Computational Scientist and Responsible for Julia computing at the Swiss National Supercomputing Centre, ETH Zurich
Why to wait hours for computations to complete, when it could take only a few seconds? Tired of prototyping code in an interactive, high-level language and rewriting it in a lower-level language to get high-performance code? Unsure about the applicability of differentiable programming? Or simply curious about parallel and GPU computing and automatic differentiation being game changers in physics-based and data-driven modelling.
We present an approach to quickly assemble fully personalized voice assistants with JustSayIt.jl. To assemble a voice assistant, it is sufficient to define a dictionary with command names as keys and objects representing actions as values. Objects of type
Cmd, for example, will automatically open the corresponding application. To define application-specific commands - a key feature for voice assistants - a command dictionary can simply be tied to the
Cmd-object triggering the application.
The Julia for HPC minisymposium gathers current and prospective Julia practitioners from various disciplines in the field of high-performance computing (HPC). Each year, we invite participation from science, industry, and government institutions interested in Julia’s capabilities for supercomputing. Our goal is to provide a venue for showing the state of the art, share best practices, discuss current limitations, and identify future developments in the Julia HPC community.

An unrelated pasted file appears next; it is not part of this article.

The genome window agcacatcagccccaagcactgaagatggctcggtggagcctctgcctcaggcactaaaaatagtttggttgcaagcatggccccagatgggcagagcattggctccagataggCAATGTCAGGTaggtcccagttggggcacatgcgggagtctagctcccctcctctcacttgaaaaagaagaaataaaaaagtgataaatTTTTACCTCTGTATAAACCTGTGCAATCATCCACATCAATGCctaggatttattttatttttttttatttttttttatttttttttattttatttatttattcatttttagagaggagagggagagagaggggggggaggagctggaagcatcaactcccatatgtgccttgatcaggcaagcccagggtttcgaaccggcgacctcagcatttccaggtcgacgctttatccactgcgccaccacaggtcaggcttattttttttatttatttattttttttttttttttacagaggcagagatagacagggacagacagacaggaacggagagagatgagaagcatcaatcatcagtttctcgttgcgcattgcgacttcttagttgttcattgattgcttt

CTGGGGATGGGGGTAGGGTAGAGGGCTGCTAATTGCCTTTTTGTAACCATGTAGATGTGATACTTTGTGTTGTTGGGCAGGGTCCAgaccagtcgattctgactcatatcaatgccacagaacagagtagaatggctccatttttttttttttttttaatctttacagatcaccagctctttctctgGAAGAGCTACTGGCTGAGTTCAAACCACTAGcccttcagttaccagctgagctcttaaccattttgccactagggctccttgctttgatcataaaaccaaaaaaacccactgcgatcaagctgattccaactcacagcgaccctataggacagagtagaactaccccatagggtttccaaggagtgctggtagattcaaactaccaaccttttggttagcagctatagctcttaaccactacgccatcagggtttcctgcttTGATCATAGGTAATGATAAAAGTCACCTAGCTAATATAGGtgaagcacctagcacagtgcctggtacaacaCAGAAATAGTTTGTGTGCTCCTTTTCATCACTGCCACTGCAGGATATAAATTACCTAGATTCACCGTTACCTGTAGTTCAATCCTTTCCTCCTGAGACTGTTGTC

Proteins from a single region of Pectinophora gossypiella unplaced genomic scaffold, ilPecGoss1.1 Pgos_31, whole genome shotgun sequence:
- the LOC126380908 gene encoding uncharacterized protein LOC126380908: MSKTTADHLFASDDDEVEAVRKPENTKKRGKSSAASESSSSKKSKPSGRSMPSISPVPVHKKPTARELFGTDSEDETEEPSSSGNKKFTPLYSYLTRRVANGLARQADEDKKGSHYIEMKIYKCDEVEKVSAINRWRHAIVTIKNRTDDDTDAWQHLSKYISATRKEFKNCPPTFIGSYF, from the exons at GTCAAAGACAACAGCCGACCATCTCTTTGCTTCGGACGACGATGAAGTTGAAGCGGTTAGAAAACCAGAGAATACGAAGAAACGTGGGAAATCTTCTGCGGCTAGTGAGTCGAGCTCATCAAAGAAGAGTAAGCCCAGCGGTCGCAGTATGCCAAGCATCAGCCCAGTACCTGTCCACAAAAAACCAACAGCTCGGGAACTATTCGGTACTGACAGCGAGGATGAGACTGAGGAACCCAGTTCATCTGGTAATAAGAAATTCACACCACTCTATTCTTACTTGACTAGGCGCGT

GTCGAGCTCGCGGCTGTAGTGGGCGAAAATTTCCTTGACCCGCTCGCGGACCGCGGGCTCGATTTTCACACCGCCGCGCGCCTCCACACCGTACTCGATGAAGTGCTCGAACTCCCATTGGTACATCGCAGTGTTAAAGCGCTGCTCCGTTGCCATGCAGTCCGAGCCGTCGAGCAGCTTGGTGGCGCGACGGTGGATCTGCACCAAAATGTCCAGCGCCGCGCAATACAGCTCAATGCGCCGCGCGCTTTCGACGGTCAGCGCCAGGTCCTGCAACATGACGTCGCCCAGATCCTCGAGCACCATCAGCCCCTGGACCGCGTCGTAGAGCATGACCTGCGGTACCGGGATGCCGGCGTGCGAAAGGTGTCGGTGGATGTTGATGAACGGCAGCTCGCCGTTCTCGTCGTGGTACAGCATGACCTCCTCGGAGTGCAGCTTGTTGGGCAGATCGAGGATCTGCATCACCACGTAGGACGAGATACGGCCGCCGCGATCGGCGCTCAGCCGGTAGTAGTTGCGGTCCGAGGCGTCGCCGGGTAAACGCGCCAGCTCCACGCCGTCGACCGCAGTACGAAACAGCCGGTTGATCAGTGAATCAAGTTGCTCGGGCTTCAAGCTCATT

We present an efficient and scalable approach to inverse PDE-based modelling with the adjoint method. We use automatic differentiation (AD) with Enzyme to automaticaly generate the buidling blocks for the inverse solver. We utilize the efficient pseudo-transient iterative method to achieve performance that is close to the hardware limit for both forward and adjont problems. We demonstrate close to optimal parallel efficiency on GPUs in series of benchmarks.
We present an efficient approach for the development of 3-D partial differential equation solvers that are able to tackle the hardware limit of modern GPUs and scale to the world's largest supercomputers. The approach relies on the accelerated pseudo-transient method and on the automatic generation of on-chip memory usage-optimized computation kernels for the implementation. We report performance and scaling results on LUMI and Piz Daint, an AMD-GPU and a NVIDIA-GPU supercomputer.